LCC Critiques Pollution Plan

How lowww can we go? No, seriously. How low can we go? Photo from Wikipedia.

The EPA has put forth an ambitious pollution budget for Lake Champlain (the TMDL). In some places that budget is too ambitious, calling for reductions that just aren’t realistic. That was the message from LCC at a public meeting in South Burlington.

The most egregious problem is the plans call for a 60% reduction of phosphorus loading from forestlands around part of the South Lake. Phosphorus loading from forestland is essentially the background loading that would be expected in the absence of any human influence. A small reduction from improved forestry practices might be feasible and the plan calls for a 5% reduction for most lake segments, but there are no measures that could lead to a 60% reduction.

In the Missisquoi Bay Basin the plan would require an 82.8% reduction from agricultural fields. It is impossible to see how we could meet such an incredibly lofty goal without most of the farms simply ceasing to exist. While the pollution budget and associated implementation plan acknowledges that some farms may need to be bought out, there is nowhere near enough attention to this possibility to achieve an 82.8% reduction. Even with massive buyouts, the fields would still generate phosphorus, but they would just be placed in a different land-use category.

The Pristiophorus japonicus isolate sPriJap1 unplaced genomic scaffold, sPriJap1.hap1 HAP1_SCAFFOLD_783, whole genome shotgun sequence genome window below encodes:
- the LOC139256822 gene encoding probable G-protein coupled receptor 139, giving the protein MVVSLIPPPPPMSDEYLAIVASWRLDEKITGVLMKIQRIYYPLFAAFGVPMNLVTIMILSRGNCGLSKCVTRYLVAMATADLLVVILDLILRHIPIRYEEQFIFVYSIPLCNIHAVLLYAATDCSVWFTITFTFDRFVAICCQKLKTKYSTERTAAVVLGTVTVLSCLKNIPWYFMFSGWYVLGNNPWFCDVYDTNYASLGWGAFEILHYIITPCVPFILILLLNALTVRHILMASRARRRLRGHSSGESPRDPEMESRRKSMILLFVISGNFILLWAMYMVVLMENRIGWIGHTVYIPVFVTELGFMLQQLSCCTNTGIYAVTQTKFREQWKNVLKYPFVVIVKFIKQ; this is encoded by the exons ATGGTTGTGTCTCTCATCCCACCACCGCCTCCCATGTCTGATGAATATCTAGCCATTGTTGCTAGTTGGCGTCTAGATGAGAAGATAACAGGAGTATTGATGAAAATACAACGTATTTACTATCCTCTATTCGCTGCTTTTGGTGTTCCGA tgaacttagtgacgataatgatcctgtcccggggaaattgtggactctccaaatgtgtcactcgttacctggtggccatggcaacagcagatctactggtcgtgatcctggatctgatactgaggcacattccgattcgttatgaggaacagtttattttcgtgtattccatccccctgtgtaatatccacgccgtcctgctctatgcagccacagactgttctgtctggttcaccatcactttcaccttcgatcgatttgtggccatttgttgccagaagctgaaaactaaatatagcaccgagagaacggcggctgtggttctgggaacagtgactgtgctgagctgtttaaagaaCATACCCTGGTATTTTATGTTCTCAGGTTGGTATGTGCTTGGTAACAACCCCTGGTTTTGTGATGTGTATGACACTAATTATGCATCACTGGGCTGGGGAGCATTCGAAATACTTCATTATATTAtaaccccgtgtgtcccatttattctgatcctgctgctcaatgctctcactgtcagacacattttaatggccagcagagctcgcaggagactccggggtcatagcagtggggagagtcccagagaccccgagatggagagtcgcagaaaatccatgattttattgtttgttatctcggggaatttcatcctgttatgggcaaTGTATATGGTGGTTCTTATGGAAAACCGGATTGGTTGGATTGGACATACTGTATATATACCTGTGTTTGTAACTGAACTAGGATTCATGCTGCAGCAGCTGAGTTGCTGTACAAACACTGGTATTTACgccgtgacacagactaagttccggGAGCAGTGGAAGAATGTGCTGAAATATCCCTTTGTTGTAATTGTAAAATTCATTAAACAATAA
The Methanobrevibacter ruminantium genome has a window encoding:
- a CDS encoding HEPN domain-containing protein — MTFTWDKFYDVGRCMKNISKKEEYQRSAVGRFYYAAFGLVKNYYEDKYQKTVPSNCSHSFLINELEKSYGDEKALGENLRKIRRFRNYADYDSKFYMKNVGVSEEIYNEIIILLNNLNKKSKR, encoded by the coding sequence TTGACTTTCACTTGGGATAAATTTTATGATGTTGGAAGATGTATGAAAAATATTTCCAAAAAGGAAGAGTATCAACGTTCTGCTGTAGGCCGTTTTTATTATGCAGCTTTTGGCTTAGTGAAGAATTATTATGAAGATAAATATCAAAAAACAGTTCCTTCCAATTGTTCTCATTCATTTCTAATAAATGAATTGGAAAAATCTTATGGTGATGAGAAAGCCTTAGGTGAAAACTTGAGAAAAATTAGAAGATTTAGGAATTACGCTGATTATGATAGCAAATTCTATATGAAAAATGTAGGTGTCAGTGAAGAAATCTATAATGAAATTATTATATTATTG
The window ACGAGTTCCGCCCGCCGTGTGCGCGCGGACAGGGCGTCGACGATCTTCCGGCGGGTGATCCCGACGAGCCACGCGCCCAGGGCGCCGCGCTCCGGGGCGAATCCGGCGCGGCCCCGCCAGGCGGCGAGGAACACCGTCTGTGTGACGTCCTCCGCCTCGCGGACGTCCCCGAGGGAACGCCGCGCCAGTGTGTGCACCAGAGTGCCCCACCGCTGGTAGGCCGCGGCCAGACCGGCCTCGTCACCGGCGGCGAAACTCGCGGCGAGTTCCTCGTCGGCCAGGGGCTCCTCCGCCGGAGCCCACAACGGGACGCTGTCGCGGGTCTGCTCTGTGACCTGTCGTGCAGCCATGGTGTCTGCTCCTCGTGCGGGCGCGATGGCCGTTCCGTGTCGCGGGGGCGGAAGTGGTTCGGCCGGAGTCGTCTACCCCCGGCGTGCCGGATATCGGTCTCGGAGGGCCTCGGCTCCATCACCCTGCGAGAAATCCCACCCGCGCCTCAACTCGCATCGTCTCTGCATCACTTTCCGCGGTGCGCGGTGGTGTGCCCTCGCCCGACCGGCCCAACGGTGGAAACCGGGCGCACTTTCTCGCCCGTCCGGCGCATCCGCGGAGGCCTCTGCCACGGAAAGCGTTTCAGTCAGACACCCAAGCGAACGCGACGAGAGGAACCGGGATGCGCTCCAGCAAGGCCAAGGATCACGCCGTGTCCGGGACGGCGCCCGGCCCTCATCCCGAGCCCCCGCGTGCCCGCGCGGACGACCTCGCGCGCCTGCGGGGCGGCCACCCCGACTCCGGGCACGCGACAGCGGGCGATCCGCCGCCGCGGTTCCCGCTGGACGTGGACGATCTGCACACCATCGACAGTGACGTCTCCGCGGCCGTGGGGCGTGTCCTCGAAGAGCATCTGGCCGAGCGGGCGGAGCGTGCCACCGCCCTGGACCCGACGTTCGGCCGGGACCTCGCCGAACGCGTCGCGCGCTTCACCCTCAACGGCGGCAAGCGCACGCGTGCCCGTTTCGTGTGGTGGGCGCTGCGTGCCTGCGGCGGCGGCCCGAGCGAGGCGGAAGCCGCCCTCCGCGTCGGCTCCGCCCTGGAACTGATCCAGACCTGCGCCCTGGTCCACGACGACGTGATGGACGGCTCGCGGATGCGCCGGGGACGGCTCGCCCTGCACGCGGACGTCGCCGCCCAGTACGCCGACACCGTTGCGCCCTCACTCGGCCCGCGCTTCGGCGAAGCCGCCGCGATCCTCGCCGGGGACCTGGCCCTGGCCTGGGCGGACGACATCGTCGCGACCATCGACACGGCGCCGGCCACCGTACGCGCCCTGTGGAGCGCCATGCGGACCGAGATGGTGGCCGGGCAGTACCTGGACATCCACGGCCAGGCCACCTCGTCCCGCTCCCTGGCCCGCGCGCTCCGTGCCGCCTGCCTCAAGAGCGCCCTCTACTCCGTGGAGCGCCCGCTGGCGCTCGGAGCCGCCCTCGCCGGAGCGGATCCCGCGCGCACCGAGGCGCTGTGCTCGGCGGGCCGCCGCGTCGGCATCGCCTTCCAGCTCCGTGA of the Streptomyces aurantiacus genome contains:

The challenge with unrealistic budget numbers is they set us up to fail. If farmers achieve a very laudable, very difficult, very expensive reduction of 40% of phosphorus loading, they would be criticized for not doing enough. “It's like telling a kid in little league there's no sense in playing baseball if you're not headed to the hall of fame. You just end up with a screwed up kid,” said LCC Staff Scientist Mike Winslow. “That’s just not a smart way to conduct public policy.”

LCC’s critique of the budget is not a critique of the policies proposed to implement the budget. The State of Vermont has proposed strong actions to improve many facets of water quality. They need to be supported and encouraged. But they will not achieve the phosphorus loading targets in EPA’s budget.

EPA’s pollution budget fails to provide realistic loading numbers for the most impaired lake segments. In pretending that the numbers they put forth are achievable they are missing an opportunity to foster a larger, more difficult conversation about what Lake Champlain can achieve.